What are the implications of these findings? Does this mean that we should segregate students and teachers by gender? I do not think this is the main takeaway. In fact, the results say nothing about the likely consequences of segregating students and teachers by gender.
The results say only that, all else equal, assignment to a teacher of the same sex has a positive effect on a child's academic experience. However, a policy of segregating students and teachers by gender necessarily means that the learning environment would be so altered that the "all else equal" condition no longer holds. What we should instead take away from these findings is that gender interactions between students and teachers seem to matter and that it would be worthwhile for us to explore whether these teacher gender effects are similarly observed in Singapore.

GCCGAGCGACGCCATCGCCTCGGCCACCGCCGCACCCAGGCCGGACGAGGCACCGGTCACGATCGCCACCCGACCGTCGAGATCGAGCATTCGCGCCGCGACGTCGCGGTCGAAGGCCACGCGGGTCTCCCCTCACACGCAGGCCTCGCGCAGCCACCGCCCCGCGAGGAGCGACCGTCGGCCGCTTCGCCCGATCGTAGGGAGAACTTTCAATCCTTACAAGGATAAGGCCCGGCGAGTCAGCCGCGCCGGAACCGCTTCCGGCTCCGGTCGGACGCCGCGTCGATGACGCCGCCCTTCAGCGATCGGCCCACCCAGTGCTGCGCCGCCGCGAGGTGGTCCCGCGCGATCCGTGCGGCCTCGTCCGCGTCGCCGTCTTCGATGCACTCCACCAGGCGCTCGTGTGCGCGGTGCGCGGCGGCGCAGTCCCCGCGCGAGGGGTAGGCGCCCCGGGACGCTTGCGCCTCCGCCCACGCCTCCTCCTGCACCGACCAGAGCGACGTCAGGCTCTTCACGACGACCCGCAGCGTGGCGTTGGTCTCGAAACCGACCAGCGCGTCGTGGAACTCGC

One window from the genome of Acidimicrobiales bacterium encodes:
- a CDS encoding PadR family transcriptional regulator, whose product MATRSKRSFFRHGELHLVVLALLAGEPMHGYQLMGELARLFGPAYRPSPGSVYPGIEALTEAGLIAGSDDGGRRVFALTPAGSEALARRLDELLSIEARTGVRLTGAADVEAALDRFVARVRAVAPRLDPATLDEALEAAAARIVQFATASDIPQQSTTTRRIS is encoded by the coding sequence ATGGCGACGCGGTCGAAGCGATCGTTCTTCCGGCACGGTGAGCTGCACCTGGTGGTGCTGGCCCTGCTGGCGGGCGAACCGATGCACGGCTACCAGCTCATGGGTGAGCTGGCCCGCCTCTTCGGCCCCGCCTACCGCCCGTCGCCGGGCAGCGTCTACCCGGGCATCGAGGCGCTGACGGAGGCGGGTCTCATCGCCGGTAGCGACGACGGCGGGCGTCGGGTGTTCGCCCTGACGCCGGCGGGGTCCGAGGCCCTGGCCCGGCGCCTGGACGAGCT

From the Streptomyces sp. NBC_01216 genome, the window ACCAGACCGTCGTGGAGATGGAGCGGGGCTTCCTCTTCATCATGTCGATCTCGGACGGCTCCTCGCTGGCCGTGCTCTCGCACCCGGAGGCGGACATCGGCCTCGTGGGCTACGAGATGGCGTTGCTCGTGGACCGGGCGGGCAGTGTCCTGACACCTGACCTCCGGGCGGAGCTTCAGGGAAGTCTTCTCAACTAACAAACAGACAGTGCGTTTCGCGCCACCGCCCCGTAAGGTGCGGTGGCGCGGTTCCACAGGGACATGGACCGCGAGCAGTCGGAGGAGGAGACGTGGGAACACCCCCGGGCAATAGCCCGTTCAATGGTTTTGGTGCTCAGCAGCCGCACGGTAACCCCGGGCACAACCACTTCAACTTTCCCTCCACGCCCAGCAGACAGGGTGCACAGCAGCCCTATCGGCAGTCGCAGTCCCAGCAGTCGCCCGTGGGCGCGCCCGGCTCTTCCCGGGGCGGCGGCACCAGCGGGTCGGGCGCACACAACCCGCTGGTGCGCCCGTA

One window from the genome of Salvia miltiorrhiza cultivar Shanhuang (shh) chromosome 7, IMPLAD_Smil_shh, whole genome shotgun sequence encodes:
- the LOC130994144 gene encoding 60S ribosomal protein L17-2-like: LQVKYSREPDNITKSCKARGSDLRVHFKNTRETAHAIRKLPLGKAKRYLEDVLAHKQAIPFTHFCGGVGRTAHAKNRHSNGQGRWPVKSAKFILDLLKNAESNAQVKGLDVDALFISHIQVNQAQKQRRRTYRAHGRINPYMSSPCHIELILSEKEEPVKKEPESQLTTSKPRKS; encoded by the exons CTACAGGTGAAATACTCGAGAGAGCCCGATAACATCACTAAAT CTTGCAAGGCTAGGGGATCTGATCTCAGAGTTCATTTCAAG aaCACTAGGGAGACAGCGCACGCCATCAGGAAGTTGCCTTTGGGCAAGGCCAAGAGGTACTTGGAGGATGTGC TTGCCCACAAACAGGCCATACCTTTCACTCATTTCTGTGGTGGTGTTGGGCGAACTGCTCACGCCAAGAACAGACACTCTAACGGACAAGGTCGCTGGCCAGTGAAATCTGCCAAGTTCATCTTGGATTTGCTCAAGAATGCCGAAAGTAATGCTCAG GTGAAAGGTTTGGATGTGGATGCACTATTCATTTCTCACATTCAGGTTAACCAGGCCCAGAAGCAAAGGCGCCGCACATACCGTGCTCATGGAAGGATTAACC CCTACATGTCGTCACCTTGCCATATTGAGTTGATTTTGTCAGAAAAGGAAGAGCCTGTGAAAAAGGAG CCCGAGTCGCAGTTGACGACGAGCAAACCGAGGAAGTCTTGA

There are reasons to believe that Prof Dee's studies, which are based on the United States, could apply to Singapore, since the way in which classroom instruction is organised is broadly similar. Having a clear understanding of how teachers and students interact will enable us to formulate appropriate policies to address any potential gender effects.
•The writer is a lecturer in the Department of Economics, National University of Singapore.
•This is a monthly series by the NUS Department of Economics. Each month, a panel will address a topical issue. If you have a burning question on economics, write to email@example.com with "AskNUS" in the subject field.